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January 6, 2015 / Angela Sylvia

Pretending in the Dark

My current work-in-progress has a lot to do with natural darkness, with my character’s job, and her nature, keeping her awake when most people would sleep. She encounters things that are scary in the dark (basically, she fights and soothes ghosts and spirits) but for her the night is also a comfort.

Books like r Brown Taylor’s Learning to Walk in the Dark have serendipitously fallen into my hands while I’ve worked on this WIP, helping me to figure out and understand this comforting side of darkness. But I’ve also been gathering plenty of examples from my own memories, reminding me that I like the dark, too.

I don’t remember ever being afraid of the dark. I think I liked to have my door open a crack, when I was small, but that was probably more to maintain a connection to my parents, still awake, than to scare off any monsters (under my bed held books and lost socks, my closet had no door, where would a monster hide?). Sleepovers with friends became more personal when, curled in a sleeping bag or unfamiliar bed and protected by a shroud of darkness we’d whisper secrets we were too awkward or uncomfortable to say aloud in the daylight. Christmas was always the most beautiful, the most magical, when there was only the scant light coming from a multicolored string on a tree.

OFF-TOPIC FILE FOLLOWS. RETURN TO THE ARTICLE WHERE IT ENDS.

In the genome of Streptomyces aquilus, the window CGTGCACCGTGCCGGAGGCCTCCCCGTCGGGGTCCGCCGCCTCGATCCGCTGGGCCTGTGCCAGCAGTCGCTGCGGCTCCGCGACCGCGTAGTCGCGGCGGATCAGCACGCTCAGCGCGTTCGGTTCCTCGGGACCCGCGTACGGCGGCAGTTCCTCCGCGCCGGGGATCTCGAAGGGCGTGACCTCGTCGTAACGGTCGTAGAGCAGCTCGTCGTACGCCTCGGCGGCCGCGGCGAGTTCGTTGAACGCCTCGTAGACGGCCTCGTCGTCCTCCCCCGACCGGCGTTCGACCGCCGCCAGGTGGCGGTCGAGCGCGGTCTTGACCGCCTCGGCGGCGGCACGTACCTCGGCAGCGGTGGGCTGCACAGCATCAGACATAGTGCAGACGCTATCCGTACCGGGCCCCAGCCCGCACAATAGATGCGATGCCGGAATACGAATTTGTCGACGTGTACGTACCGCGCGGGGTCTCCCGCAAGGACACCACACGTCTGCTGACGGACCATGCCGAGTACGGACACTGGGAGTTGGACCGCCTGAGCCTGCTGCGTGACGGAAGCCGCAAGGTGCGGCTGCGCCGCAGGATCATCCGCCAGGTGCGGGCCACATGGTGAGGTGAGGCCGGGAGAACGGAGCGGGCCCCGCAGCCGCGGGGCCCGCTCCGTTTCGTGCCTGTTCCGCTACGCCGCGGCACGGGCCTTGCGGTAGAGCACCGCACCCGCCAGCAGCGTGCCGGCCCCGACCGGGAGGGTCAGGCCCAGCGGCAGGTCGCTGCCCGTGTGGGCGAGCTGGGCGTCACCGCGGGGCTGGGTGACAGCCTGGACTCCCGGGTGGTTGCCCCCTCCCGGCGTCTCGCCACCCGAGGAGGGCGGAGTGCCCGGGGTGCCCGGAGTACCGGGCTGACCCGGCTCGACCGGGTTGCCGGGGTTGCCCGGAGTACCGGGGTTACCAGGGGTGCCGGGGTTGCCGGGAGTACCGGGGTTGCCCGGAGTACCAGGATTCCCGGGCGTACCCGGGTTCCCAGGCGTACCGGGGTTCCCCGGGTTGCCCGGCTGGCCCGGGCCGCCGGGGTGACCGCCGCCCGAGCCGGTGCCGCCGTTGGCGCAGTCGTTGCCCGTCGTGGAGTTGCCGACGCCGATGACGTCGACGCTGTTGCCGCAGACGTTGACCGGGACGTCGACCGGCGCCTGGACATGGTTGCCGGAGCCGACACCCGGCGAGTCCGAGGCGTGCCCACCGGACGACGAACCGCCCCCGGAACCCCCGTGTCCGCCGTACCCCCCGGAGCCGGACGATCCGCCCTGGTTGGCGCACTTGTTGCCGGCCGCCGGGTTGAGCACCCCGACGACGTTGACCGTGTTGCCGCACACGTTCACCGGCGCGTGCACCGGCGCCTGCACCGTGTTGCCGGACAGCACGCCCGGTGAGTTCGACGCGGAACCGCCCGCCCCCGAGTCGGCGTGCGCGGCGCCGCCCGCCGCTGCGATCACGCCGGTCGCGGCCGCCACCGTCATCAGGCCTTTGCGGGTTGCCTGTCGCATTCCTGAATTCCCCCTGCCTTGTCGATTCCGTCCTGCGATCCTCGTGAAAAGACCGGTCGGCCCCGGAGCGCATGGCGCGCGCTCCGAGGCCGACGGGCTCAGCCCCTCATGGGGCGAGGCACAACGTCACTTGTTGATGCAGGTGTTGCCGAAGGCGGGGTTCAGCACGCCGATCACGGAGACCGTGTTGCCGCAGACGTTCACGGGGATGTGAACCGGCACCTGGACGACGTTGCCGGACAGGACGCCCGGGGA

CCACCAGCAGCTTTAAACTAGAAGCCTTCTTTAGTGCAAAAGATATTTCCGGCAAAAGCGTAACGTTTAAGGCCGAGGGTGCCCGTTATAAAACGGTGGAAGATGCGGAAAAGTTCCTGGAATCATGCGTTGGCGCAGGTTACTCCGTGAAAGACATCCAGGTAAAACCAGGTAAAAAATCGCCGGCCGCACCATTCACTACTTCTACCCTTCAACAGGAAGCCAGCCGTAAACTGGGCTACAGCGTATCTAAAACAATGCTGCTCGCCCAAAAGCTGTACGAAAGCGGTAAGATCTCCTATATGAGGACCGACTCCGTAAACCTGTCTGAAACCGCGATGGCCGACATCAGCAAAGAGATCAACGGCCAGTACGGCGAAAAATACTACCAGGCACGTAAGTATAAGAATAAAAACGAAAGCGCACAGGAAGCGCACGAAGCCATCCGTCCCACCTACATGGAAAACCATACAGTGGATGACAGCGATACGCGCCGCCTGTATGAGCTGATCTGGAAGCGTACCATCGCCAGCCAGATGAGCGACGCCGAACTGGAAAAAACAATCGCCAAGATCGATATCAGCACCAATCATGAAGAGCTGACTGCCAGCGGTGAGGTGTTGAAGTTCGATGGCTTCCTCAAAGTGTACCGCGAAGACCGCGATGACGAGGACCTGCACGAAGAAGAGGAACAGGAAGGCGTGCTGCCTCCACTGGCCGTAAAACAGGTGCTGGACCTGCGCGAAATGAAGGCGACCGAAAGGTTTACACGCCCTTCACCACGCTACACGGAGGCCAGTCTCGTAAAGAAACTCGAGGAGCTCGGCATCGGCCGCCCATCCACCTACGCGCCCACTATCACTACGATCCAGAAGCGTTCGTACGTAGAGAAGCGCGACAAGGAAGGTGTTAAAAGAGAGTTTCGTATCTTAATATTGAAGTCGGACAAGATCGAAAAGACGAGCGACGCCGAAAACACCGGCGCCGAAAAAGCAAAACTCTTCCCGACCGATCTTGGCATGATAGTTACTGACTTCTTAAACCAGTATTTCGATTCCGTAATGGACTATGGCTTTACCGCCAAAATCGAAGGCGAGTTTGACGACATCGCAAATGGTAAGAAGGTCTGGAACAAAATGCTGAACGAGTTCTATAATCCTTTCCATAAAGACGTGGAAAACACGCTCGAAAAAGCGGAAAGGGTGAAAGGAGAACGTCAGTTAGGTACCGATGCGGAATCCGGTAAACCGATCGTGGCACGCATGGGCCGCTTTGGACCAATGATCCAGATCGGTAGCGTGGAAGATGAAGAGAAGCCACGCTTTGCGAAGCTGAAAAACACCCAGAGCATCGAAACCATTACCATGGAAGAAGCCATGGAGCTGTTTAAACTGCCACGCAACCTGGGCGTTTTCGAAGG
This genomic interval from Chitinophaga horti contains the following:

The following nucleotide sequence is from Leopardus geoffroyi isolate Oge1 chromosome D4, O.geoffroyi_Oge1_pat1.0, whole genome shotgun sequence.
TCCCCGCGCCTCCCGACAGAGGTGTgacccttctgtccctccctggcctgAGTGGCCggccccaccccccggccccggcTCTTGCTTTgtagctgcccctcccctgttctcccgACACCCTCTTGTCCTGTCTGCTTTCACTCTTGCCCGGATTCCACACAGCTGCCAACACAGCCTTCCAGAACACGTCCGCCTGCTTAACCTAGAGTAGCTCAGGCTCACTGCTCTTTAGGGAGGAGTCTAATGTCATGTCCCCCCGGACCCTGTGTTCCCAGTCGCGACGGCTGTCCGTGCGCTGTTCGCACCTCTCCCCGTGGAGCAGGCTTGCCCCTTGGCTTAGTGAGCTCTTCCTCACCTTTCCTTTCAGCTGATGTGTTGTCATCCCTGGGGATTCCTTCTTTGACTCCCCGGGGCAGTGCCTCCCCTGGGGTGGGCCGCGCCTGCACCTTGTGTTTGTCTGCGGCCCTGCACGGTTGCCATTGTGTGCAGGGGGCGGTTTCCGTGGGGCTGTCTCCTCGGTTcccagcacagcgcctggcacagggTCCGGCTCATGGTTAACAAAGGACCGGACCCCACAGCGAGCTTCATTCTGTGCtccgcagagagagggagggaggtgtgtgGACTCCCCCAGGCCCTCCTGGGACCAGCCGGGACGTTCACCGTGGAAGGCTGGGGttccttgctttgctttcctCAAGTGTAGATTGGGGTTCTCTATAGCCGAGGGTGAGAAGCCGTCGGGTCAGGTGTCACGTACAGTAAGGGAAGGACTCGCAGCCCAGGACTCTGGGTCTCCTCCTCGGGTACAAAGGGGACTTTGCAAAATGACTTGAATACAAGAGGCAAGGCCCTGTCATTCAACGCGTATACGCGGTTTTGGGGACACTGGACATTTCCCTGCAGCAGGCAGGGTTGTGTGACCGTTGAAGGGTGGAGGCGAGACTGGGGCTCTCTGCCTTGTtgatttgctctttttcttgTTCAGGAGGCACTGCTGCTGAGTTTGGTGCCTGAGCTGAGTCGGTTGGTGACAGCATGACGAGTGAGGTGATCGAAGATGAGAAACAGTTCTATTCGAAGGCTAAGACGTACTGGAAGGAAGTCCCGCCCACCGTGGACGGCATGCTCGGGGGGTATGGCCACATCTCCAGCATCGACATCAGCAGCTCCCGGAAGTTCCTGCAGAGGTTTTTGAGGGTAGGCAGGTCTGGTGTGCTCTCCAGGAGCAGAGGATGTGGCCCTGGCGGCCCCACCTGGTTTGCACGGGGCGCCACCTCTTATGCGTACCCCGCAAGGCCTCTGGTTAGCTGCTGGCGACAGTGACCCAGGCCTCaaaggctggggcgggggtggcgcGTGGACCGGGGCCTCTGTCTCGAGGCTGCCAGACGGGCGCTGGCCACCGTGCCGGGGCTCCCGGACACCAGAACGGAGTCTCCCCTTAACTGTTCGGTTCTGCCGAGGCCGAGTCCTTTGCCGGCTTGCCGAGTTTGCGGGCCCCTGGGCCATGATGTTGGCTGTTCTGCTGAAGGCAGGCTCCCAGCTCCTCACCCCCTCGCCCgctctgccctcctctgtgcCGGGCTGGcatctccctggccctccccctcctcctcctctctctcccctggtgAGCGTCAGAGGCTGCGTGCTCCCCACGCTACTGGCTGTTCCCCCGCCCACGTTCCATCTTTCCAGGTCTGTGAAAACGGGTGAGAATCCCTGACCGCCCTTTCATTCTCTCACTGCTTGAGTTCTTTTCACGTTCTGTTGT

I played most of my pretend games at night, after I’d shut the door (I’d learned the benefit of that) turned off the light, and crawled into my bed. Sometimes I’d act out stories with the stuffed animals who took up a decent portion of mattress at the foot of my bed. But more and more often I generated everything out of my own head, painting it onto the dark. A girl who ran away to live in the jungle or on an island (I gathered a decent amount of inspiration from Scott O’Dell for this) or woodland animals living oddly human lives. I’d get a little too into this sometimes, acting out the story on my covers, and generated a lot more noise than I thought. My mom would open the door to find out what was going on. The light would cut across me, rip me fully from the game, and I’d mumble something, probably that there was nothing going on at all, and I’d lie back down, waiting for my embarrassed self to be left alone in the dark again.

Dark can be scary. I’d never park too deeply in a lot that didn’t have street lights illuminating my whole way, and noises always sound loud and menacing when you can’t see what’s making them. But the dark is also where I pretend. I made up adventures in it as a kid, and now my favorite time to write is in that early time before the sun starts to come up (the trick is getting myself out of bed in time). The dark is like a comforting blanket, draping over me, keeping me safe so I can think and write whatever I want.

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